TITLE by Helen-Margaret Nasser
“Never doubt that a small group of thoughtful, committed citizens can change the world; indeed, it’s the only thing that ever has.”
I recently spoke with a class of students about the importance of voting, of political engagement, and of political power. I gave several examples of past and present political activism and social movements- David and Goliath type victories – to show that change is possible. I gave caveats that change isn’t easy, and doesn’t happen overnight. It takes commitment, patience, perseverance, and support. Nonetheless, I was met with a few skeptical students and it made me ponder why do I believe change is possible and how could I compel others to see their political potential?
Here are a few of the skeptical comments:
“If you know it isn’t going to change, then why bother?”
“Only athletes or wealthy businessmen have influence on politics”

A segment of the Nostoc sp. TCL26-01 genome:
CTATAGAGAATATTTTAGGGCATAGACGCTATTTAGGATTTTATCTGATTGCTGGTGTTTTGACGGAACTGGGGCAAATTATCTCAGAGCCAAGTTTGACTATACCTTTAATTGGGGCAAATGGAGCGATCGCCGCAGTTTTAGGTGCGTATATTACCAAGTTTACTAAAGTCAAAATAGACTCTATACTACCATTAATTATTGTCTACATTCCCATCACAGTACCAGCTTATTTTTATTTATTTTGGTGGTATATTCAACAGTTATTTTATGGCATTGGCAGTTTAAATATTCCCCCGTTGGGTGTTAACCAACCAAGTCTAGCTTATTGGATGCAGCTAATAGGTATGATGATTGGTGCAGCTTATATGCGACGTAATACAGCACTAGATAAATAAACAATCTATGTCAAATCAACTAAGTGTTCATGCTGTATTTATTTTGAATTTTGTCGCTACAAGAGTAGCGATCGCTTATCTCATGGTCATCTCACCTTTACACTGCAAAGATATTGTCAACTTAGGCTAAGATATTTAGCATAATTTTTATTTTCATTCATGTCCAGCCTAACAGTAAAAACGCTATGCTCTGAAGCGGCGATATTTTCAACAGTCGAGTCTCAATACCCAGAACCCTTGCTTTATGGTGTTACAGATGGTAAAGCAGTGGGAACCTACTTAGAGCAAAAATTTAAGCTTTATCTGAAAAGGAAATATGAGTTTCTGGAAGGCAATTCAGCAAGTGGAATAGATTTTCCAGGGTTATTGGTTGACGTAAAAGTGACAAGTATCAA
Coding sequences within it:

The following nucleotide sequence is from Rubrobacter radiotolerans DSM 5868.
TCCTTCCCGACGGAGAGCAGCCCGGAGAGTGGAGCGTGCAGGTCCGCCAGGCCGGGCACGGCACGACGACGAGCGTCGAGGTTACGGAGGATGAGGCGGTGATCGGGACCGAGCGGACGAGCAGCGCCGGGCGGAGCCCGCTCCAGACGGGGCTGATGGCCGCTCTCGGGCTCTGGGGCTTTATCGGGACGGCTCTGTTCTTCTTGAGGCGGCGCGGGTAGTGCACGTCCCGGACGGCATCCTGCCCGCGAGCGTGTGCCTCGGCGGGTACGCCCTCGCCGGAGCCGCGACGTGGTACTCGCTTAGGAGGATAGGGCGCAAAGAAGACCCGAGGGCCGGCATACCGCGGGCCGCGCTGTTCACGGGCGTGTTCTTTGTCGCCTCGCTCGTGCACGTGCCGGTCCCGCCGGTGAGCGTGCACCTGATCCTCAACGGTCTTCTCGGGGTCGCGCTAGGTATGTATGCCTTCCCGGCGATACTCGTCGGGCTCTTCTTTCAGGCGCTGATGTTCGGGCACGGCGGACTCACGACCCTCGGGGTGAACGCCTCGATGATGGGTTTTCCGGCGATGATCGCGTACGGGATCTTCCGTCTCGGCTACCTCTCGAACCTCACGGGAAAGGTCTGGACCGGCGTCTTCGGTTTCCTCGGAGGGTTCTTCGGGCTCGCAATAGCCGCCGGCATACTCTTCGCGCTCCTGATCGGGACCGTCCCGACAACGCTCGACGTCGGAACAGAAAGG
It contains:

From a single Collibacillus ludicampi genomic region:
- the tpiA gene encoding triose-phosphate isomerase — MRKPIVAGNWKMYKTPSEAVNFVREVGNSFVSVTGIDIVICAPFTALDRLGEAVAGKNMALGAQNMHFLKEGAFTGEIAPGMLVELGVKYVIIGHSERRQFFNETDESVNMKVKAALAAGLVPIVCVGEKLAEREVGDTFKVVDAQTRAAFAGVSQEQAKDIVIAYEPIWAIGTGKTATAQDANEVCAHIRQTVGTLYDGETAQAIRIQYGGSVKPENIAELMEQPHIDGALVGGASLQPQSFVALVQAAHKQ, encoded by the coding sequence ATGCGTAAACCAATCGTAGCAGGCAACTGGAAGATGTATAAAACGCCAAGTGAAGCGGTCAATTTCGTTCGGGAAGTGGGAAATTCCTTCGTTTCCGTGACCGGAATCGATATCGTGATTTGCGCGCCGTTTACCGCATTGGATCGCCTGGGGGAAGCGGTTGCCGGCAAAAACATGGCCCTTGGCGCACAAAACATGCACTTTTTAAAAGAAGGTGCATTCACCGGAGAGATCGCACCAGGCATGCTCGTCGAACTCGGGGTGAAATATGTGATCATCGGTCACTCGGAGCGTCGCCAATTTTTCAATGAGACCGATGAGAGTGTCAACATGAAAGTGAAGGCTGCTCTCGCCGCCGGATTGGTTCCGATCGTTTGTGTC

“I voted in 2018 but the outcome wasn’t what I wanted – so now I don’t think I want to vote again.”
“Business and politicians are only going to lie to get our money or our votes.”
And some glimmers of hope:
“I know it isn’t going to change but I still don’t give up”
“I believe we are already changing; our generation is already less racist than previous generations.”
“We can change how we talk to our kids, raise our kids, etc. to show them how not to act”
I reminded them of the quote from Wayne Gretzky: “you miss 100% of the shots you don’t take.” What have you got to lose by voting? Start there. Politicians aren’t inclined to care about your opinions if they don’t have your vote to begin with. Show up. Vote. Speak up. Then you’ll have their attention. Threaten to to give your vote to someone else if they don’t deliver on their promises- then you’ll keep their attention.
But what is it? Am I too naive to be hopeful for change? Or are they too complacent to be the change? Nonetheless, I’m still going to be hopeful that over time I can keep convincing them that our country needs their voices and no one is going to speak up for them. The time is now. The people are us.